Photo by Caleb Woods on Unsplash — This cat is me. I am this cat.

Managing Technical Documentation, The High-Level Junk

Random thoughts from a not-that-qualified person

I remember being new to technical writing and being out of my depth when it came to the behind-the-scenes architecture of how things got from my inbox all the way out to the web for customers to consume. Sure, I knew what XML and HTML were, but how in the hell they worked, I knew not. I had no idea what Markdown was. I knew about, and could parse, very few programming languages. If you had told me that one day I would use Linux, Docker, Git, Markdown, Atom, and Docusaurus to generate documentation I probably would’ve just blankly stared at you for eternity until you eventually wandered away, confused, and perhaps a little scared for my mental state.

I didn’t learn any of these things in school, you see. These are all just practical add-ons to my code base that I’ve picked up over the years out of idle curiosity and a desire to do things more efficiently (because I am lazy). I also had the good fortune to find myself at certain companies where this kind of knowledge was abundant, and I formed relationships with people who were patient and kind enough to help me. Dumb luck, curiosity, and other people are the only reasons I know what I know now.

I was an English major in college. The inimitable John Mulaney quote: “I got a degree in a language I already spoke for reading books I didn’t read,” pretty well sums it up. I learned some valuable stuff in college. Mostly how to do some less than savory things that I won’t cop to on a blog post about tech writing (hello employers), how to show up late for class and still pass, and that watermarking pictures of Bill Gates on your assignments will endear you to your favorite professor forever, because she will write STOP THAT! B- in bold red ink at the top and then draw a smiley face next to it, essentially telling you: “Keep doing this, I find it funny,” which I sure did take at (smiley) face value. She loved me. I still send her holiday cards with Bill Gates’ face watermarked on the inside. I’m probably on a watchlist of some kind, but the bit doesn’t die just because I haven’t been in college for *mumbles numbers unintelligibly* …. *sobs*.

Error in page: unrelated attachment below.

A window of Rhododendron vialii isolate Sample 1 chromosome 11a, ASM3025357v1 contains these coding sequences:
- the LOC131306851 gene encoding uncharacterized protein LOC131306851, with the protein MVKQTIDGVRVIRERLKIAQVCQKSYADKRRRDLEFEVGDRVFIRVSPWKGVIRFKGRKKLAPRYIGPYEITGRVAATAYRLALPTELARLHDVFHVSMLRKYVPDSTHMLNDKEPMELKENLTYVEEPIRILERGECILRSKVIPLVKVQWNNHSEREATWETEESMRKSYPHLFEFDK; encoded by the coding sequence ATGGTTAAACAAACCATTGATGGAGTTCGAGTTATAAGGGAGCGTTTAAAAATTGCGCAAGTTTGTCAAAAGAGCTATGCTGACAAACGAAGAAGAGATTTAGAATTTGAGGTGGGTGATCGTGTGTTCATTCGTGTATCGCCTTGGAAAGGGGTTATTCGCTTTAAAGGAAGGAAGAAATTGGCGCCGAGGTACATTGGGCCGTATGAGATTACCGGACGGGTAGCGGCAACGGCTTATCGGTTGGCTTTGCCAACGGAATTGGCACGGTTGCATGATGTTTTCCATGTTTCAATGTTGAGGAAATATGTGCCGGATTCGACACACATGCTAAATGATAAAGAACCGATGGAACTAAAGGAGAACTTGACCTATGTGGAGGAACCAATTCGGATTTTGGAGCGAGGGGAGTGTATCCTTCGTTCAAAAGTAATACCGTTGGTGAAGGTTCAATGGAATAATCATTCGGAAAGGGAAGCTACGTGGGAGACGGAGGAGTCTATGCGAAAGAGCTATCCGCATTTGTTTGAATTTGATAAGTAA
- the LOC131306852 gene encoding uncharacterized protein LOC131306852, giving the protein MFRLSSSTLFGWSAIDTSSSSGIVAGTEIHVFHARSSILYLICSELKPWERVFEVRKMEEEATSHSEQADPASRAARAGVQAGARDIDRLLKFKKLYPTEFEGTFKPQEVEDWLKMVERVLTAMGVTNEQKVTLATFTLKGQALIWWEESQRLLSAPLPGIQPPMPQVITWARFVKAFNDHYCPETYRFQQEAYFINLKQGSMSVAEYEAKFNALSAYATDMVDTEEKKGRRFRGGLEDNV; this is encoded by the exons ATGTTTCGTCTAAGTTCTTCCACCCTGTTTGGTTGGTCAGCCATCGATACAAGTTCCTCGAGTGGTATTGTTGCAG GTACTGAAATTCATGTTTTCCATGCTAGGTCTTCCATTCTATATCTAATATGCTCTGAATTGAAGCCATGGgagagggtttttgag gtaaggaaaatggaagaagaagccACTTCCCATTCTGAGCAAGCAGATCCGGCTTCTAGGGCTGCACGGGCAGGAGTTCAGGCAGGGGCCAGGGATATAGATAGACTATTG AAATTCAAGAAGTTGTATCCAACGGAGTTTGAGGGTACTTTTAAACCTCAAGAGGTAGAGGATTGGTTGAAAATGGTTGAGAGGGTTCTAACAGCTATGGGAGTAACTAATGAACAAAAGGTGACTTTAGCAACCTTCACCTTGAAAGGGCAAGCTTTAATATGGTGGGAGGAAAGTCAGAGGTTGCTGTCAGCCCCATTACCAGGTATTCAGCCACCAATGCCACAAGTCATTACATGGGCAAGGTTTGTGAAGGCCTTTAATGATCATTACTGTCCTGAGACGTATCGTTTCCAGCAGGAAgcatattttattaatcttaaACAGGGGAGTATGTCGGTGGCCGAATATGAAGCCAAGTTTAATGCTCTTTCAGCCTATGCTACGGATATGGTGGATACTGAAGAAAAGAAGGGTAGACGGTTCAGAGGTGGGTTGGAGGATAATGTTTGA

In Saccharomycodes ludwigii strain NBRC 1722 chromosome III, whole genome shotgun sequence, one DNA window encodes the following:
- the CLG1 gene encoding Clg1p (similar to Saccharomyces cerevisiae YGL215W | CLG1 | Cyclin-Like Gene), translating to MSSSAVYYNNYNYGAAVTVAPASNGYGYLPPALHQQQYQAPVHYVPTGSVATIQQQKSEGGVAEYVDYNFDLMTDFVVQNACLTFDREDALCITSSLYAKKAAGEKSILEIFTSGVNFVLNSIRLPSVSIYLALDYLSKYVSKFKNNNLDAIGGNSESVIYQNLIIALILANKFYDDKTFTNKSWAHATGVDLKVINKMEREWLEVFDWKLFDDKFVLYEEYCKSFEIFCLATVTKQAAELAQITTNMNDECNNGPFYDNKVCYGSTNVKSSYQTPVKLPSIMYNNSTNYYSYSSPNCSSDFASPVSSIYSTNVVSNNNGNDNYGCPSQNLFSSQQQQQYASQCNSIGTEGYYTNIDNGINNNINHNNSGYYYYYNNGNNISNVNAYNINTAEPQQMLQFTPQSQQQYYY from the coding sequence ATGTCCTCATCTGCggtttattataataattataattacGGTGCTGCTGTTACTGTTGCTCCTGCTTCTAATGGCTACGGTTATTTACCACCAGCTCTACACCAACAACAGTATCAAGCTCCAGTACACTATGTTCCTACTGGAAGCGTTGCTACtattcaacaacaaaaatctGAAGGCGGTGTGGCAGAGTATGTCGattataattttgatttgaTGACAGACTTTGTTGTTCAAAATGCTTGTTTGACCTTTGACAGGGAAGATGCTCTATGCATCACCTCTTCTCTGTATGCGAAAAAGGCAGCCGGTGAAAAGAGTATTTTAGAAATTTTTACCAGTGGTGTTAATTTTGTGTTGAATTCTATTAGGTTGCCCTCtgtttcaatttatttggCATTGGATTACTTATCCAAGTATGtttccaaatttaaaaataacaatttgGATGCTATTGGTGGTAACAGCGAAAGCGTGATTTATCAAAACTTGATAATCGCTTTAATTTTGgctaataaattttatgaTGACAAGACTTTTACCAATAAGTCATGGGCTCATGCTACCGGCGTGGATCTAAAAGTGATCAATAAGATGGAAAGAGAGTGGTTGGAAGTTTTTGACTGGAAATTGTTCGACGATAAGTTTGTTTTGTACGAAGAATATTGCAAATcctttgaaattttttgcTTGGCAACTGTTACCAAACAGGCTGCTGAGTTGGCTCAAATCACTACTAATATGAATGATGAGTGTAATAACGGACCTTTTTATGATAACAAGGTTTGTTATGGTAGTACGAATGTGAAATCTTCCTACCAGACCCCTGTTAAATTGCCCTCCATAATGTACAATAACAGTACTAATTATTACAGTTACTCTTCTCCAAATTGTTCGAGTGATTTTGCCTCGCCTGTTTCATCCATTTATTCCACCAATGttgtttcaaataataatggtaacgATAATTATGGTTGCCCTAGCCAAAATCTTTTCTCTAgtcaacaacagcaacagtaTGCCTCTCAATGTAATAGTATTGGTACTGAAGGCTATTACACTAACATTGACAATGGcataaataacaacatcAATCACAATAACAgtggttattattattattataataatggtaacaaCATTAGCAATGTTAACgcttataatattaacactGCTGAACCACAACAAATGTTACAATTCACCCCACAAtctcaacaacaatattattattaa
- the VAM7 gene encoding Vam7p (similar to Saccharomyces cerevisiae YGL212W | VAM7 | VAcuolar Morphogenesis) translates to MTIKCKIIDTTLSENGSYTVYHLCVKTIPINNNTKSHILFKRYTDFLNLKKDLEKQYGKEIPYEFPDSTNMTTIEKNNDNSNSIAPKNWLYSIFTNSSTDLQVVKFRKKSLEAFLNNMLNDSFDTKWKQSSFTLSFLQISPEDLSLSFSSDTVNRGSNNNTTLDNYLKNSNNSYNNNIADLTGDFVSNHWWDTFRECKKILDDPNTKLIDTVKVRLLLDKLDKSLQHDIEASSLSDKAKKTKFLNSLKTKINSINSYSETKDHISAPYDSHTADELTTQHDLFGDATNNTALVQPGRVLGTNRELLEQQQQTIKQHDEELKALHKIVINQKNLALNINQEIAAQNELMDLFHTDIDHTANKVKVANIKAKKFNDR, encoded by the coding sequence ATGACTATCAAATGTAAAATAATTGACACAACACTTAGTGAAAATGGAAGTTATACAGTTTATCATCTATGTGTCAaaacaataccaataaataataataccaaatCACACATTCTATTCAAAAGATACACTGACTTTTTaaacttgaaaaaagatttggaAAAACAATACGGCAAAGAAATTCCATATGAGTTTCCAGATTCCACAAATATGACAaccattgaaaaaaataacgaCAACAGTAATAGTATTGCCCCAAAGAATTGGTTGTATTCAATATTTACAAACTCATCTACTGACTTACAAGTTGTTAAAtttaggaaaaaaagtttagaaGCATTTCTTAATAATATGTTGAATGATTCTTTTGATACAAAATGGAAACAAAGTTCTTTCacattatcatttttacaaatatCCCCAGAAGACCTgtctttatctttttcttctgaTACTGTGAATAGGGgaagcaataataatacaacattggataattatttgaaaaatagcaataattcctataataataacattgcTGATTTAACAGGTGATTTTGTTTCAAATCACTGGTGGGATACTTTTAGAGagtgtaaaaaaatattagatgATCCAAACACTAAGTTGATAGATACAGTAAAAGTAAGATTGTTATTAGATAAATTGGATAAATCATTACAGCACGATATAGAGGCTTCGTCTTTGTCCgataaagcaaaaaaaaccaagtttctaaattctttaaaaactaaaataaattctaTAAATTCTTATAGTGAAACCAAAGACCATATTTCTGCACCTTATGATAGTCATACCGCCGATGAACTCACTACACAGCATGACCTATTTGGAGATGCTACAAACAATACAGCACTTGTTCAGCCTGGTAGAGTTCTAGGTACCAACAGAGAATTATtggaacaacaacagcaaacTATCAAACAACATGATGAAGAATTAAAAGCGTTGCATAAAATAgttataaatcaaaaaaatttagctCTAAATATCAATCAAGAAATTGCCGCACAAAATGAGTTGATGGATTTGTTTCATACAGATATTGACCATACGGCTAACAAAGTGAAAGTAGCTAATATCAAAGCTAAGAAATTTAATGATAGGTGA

Anyway — of all the stuff I learned in college, plenty of which was actually useful, the most important takeaway was tenacity.

If you show up and put in the work, provided you have enough credits and good enough grades, you will graduate. If you don’t know how to do something, double down on figuring it out. There’s this fitness trainer I follow called Da Rulk (yes, that’s what he goes by… and looks like, come to think of it). He has a saying, “Always can,” which is a shorthand way of saying the Hawaiian phrase, “If can, can. If no can, still can.” It’s the same sentiment. Tenacity is important. Show up, do the work, and you will improve.

I tell you this about tenacity because if you are a baby tech writer interested in learning more about the behind-the-scenes glue that magicks your docs into existence, allow me to first indulge in a little explainer that might drive you to drink. Have some Tito’s handy. Do you a Google on any of these terms and you will find way more accurate descriptions — but this is my understanding of them from *mumbles numbers unintelligbly* years of experience in the technical writing field.

  • : It is what it sounds like; the architecture of information. It’s the organization, structure, and design of the digital landscape — but it’s a broad term that can apply to something like your company’s knowledge center, which probably has multiple backend endpoints feeding into it, or to multiple complex enterprise systems that all need to integrate together seamlessly. At any rate this is usually something that somebody manages. Information Architects are usually part of dat IT crowd. In my experience, they’re CompSci nerds that just want everyone to leave them alone and let them do their dark DNS deeds. BUT, at some companies, Information Architecture can refer to one very specific piece — the architecture and integration of the docs component. You will see it both ways on LinkedIn. However, IMO, the latter is actually more of a next bullet thing.